Armed with around 20 slides, Pawlyn efficiently fills in the blanks in Lomborg’s argument and points out where he’s biased by consulting a particular breed of scientists. The result? You’ll be able to see how the two complement each other. Lomborg’s framework to address global warming, putting it in a list of problems that need prioritizing, is essentially quite workable. If only because it’s a holistic approach to problems that the Planet and the People on it as a whole (whether we manage to get our head around this or not). And Pawlyn simply corrects Lomborg’s idea of ‘Profit’.
The Planet People Profit theory is of course nothing new, but Pawlyn´s comments happen to be well-timed and they put flesh on the bones as he speaks from experiences which are pretty astonishing. These days, the ecosystem is more and more connected with the global recession, as is the concept of a freebie lunch that mother nature supposedly provides us with. World leaders preparing for Copenhagen recently were notified of the advantages of eco systems in the light of expensive carbon capturing options being reviewed as the UNEP released its report on this issue.
The incorporatation of natural systems into economic thinking is exactly what Pawlyn says Lomborg´s argument lacks. Lomborg’s calculations of the cost of carbon are a clear example of this.
The Scandinavian statistician estimates the cost/benefit of carbon dioxide at $20/$2 per ton in his most recent book Cool It. (Since the publication he more than doubled the benefits part of the equation to around GBP 5 a ton). Pawlyn asserts that Lomborg’s calculations are essentially very basic. “There are some things that cost that, but there is a hell of a lot that doesn’t”, he said, citing a 2007 MacKinsey study looking at all the different carbon abatement options with wildly varying costs and applicability. For instance, a simple and cheap carbon abatement option like energy saving light bulbs cannot be calculated in the same way as an expensive technology such as carbon capturing and storage.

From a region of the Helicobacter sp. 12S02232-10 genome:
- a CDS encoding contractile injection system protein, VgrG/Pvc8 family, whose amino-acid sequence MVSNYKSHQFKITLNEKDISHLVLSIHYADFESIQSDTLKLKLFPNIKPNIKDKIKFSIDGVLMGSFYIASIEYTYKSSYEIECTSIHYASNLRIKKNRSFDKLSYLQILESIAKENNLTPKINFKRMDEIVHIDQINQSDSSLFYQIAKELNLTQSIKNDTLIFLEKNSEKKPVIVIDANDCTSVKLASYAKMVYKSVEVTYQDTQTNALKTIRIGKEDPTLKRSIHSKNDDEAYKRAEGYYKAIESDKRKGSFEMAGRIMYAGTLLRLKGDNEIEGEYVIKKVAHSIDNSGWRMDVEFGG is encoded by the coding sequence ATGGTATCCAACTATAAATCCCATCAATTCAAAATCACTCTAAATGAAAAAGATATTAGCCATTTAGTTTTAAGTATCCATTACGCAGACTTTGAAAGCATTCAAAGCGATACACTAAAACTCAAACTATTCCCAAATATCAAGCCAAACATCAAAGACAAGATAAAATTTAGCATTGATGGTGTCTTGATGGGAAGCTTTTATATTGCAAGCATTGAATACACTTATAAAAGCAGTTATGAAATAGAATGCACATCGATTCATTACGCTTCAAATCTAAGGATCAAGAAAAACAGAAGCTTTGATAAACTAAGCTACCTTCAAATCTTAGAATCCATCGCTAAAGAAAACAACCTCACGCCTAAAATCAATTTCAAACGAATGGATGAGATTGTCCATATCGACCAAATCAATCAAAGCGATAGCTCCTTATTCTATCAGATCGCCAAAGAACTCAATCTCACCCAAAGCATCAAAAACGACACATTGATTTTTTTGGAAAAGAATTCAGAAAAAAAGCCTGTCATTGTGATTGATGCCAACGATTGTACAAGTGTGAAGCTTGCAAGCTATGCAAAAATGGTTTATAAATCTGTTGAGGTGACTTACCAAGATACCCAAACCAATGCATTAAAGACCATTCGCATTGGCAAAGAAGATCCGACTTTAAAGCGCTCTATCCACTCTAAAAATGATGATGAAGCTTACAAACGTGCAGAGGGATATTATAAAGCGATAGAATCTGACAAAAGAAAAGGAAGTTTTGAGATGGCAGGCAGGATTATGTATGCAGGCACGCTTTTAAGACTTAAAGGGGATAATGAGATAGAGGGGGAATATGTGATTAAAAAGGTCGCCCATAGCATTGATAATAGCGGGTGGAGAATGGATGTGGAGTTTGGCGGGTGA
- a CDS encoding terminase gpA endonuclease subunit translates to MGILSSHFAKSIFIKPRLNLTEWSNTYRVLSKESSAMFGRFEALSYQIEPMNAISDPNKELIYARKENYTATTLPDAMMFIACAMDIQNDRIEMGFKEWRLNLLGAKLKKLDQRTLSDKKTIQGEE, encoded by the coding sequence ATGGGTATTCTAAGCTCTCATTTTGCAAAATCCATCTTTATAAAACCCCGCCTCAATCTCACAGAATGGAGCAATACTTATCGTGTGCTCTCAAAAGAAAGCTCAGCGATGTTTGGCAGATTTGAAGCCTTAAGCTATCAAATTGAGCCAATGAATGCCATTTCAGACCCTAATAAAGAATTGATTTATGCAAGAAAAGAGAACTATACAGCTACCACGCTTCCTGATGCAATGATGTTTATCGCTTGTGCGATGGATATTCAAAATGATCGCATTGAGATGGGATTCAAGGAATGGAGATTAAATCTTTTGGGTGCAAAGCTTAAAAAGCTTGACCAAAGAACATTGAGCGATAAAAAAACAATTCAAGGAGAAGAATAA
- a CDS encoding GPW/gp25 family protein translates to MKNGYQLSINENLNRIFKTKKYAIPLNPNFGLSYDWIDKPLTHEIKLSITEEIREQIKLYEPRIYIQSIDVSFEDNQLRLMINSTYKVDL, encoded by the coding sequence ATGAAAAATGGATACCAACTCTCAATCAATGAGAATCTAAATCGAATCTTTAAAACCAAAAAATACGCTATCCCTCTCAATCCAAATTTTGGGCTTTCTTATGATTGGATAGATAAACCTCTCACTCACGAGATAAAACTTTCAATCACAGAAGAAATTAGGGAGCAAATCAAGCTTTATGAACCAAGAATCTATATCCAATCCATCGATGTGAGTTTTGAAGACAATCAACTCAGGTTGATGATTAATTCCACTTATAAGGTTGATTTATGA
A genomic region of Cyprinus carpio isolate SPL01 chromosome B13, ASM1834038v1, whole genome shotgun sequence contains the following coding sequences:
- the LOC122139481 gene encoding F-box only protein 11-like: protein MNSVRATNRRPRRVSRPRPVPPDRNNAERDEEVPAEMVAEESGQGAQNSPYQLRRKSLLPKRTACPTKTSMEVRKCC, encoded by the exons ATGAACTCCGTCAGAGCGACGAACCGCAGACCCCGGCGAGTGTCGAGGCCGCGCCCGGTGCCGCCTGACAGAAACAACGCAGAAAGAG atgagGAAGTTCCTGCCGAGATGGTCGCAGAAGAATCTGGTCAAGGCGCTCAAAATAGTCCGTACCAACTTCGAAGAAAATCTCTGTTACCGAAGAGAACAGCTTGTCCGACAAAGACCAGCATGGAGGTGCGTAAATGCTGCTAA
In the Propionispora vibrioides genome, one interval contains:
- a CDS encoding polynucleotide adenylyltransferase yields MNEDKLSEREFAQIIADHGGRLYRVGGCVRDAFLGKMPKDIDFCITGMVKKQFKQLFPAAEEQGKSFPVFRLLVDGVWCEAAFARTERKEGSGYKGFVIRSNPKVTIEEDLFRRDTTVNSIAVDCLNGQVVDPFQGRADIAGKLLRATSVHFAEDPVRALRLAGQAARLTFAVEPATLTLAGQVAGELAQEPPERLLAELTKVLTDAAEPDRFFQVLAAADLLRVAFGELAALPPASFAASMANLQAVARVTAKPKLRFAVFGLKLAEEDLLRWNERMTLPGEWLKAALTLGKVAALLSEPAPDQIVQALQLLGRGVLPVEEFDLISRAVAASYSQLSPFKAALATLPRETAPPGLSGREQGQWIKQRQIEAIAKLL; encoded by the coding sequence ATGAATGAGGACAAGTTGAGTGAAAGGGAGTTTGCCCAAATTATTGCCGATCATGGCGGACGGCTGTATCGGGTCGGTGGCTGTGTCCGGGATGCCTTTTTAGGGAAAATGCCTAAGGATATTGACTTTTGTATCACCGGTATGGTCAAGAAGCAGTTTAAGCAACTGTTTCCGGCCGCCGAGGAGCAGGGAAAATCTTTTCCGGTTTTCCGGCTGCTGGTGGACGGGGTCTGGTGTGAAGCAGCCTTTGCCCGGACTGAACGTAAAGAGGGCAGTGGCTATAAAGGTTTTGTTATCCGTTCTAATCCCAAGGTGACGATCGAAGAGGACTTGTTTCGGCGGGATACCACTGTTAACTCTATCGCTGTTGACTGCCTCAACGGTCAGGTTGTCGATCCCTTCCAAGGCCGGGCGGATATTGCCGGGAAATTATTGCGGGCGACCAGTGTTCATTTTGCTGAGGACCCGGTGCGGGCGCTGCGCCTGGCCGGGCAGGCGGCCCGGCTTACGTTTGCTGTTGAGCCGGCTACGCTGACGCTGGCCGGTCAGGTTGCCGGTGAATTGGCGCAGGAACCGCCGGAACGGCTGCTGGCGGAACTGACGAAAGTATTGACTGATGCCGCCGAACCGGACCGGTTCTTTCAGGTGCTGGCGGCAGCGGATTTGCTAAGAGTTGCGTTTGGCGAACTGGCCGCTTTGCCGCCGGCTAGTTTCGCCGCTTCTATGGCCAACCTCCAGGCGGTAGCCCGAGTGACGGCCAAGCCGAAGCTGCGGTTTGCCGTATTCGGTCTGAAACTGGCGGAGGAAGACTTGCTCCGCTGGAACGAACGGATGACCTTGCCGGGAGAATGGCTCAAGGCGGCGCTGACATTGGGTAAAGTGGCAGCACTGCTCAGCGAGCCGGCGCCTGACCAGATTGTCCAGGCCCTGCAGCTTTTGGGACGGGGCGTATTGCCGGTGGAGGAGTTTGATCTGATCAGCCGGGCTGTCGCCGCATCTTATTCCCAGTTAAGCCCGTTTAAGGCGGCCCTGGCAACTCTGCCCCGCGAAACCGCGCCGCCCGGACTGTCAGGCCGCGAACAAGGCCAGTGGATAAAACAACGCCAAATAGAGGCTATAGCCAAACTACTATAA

The brilliant thing about the MacKinsey study is that it divides the technologies into stuff that saves money and applications that would cost money. That, for starters, is what Lomborg’s crude assessment totally bypasses.